Wednesday, May 13, 2009

Beyond Linkedin: Pushing Past Social Media Clutter

Social media and social networking have bounded across the professional services firm adoption chasm recently. In fact, there’s so much social media noise; so many texts and tweets that our value can be lost in the digital deluge. Creative Growth Group recently convened four expert panelists on the topic:

Lisa Tilt - Full Tilt Consulting
Lee Kantor - Business RadioX
Debra Kline - Business Wise
Michael KogonDefinition 6

They shared the following best practices and suggestions on how professional service firms can get the most out of social media:

1. There are three main ways that professionals are using social media and social networking: (i) as a Marketing communication & demand generation channel; (ii) as a Recruitment, Retention and Productivity tool; and (iii) as a Client Service Delivery Tool and Satisfaction Monitor.

Marketing Communication & Demand Generation:

2. Start by clarifying the target audience you want to reach through social media tools.
a. The primary audiences of Facebook, Twitter, Linkedin, Plaxo, MySpace, etc. are not all the same and are not necessarily where you will reach key professional services purchasers. Though the demographics are changing rapidly, they may be still be best for reaching the “next generation” of professionals rather than the former one. The good news is that there’s an ever-increasing ton of information about who is using which tools…and, even, where they’re using them.
b. Remember, too, that the context in which your professional brand is displayed carries a message about who you are and what you do. Therefore, who you invite to be “friends” or “linkedin” to you can be seen by others and those friends and how they behave may reflect on your professionalism by association. And, perhaps you shouldn’t post the photos of you and your drunken fraternity brothers or list that you’re single when you’re actually married…that sort of thing. I actually know of a guy who got kicked off the Board of a company for doing the later.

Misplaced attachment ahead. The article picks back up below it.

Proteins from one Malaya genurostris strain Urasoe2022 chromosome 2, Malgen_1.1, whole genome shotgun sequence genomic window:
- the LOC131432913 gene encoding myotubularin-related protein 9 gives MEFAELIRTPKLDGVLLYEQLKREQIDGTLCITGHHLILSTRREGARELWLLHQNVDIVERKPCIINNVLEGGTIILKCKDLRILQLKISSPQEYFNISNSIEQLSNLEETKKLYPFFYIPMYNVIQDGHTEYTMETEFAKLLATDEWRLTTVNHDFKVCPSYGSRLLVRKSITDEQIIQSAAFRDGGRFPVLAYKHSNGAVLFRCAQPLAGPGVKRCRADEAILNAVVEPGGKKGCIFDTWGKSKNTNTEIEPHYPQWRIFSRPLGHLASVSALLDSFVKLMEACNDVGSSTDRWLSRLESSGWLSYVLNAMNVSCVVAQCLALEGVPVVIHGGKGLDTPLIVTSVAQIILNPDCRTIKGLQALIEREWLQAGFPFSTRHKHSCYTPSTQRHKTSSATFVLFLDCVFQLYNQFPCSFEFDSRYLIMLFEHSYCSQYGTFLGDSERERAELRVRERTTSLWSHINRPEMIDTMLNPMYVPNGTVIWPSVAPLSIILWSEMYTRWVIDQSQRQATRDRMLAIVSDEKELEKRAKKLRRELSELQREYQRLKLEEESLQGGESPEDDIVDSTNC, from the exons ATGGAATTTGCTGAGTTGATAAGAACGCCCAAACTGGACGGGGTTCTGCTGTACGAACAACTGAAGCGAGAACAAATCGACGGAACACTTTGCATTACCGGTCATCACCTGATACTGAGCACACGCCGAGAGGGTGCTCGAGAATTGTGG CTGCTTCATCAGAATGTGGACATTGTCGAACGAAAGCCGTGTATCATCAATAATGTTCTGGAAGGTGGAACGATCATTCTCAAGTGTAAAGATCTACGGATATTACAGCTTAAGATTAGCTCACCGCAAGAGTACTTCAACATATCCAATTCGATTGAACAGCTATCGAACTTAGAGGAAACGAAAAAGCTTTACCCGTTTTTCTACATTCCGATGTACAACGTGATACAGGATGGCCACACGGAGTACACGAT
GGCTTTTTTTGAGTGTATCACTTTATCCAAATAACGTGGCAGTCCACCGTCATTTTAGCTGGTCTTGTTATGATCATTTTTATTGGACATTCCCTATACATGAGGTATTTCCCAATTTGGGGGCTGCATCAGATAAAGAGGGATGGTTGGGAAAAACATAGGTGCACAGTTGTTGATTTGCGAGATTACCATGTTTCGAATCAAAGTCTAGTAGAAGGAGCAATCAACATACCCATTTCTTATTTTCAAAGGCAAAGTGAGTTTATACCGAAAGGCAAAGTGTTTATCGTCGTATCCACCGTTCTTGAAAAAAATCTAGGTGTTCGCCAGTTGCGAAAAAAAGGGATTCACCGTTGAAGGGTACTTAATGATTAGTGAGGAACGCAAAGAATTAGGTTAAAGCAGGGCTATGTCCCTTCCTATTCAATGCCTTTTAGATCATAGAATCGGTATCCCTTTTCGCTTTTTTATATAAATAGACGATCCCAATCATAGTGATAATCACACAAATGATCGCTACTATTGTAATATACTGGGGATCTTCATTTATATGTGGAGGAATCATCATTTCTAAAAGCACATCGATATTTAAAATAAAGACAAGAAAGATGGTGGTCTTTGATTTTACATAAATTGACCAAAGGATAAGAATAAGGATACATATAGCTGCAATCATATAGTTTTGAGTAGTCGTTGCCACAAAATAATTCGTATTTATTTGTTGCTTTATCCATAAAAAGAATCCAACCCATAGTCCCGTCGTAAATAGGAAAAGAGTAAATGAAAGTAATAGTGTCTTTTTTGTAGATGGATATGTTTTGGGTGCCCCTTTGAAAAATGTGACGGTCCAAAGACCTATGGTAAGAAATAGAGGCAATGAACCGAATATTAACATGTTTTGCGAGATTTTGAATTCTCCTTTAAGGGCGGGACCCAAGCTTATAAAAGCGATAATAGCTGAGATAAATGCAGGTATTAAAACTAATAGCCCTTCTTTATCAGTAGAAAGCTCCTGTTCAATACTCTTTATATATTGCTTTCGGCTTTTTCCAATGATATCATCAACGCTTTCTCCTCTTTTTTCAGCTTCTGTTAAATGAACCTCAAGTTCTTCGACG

c. Tools such as Business Wise allow you to enter the profile of your best clients/targets and develop lists of “clones” – that is, they help you figure out all the other prospective clients in the local market that look demographically just like your best existing clients. Business Wise also now links its database directly to social networking tools like Linkedin for fast and easy “who knows who” discovery.

3. Keep in mind that social media and social networking are not about hawking your business services…at least not directly and blatantly. They’re about demonstrating how you and your business can solve problems for others and make them look smart. The more focused and specific your messaging and targeting in social media the better.

4. Social media venues can help you establish a relationship building opportunity, but there’s nothing like in-person dialogue to help develop that relationship. Some tools, like online radio, are equipped to do both. Example: Jason Jones of CresaPartners and his use of on-line radio (Battlefield of Business) illustrates how to develop a branding opportunity into a chance to hold an in-person, direct dialogue with prospects while also increasing a prospect’s public profile and giving the client and oneself additional client development content. The work that Lee Kantor creates through his online radio programs offer the same opportunities.

5. Social media is just another communication channel that happens to be more cost effective and easily accessible than others. But it is not a silver bullet. In fact, it demands a higher degree of honesty and transparency with the audience. For instance, Wal-Mart did themselves more harm than good when they got caught staging their blog about a couple that drove an RV across the use. The “authentic” couple, it turned out, had been hired by Wal-Mart’s PR agency.

6. When using social networking for Client Development make a distinction between collecting and connecting. Adding names (alone) to your LinkedIn doesn’t generate revenue. Instead of randomly adding more and more names to your list, actively nurture the most important real, live relationships behind those contacts and convert them into opportunities and referrals. To increase effectiveness make sure you have a process in place to measure and follow up.